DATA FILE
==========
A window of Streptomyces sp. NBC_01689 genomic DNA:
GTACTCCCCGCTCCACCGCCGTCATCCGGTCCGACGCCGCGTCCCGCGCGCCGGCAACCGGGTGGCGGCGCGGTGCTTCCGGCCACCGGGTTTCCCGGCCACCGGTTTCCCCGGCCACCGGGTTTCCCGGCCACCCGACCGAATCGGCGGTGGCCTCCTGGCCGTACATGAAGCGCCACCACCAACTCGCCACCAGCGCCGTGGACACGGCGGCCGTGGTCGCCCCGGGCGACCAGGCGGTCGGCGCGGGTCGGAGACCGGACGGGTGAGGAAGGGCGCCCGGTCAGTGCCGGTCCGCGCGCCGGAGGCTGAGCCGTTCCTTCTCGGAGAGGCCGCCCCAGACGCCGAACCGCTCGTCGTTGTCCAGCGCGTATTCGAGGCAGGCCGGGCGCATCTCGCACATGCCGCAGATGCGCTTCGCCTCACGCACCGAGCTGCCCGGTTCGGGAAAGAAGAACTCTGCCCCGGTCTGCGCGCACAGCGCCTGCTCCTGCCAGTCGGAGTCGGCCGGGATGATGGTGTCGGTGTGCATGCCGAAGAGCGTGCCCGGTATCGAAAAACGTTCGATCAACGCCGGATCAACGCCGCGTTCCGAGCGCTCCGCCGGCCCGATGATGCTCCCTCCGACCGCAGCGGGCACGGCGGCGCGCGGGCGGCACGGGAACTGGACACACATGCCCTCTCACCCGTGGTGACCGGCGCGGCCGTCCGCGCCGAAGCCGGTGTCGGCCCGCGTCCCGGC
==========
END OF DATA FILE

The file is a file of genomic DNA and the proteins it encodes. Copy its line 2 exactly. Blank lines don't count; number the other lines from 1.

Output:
GTACTCCCCGCTCCACCGCCGTCATCCGGTCCGACGCCGCGTCCCGCGCGCCGGCAACCGGGTGGCGGCGCGGTGCTTCCGGCCACCGGGTTTCCCGGCCACCGGTTTCCCCGGCCACCGGGTTTCCCGGCCACCCGACCGAATCGGCGGTGGCCTCCTGGCCGTACATGAAGCGCCACCACCAACTCGCCACCAGCGCCGTGGACACGGCGGCCGTGGTCGCCCCGGGCGACCAGGCGGTCGGCGCGGGTCGGAGACCGGACGGGTGAGGAAGGGCGCCCGGTCAGTGCCGGTCCGCGCGCCGGAGGCTGAGCCGTTCCTTCTCGGAGAGGCCGCCCCAGACGCCGAACCGCTCGTCGTTGTCCAGCGCGTATTCGAGGCAGGCCGGGCGCATCTCGCACATGCCGCAGATGCGCTTCGCCTCACGCACCGAGCTGCCCGGTTCGGGAAAGAAGAACTCTGCCCCGGTCTGCGCGCACAGCGCCTGCTCCTGCCAGTCGGAGTCGGCCGGGATGATGGTGTCGGTGTGCATGCCGAAGAGCGTGCCCGGTATCGAAAAACGTTCGATCAACGCCGGATCAACGCCGCGTTCCGAGCGCTCCGCCGGCCCGATGATGCTCCCTCCGACCGCAGCGGGCACGGCGGCGCGCGGGCGGCACGGGAACTGGACACACATGCCCTCTCACCCGTGGTGACCGGCGCGGCCGTCCGCGCCGAAGCCGGTGTCGGCCCGCGTCCCGGC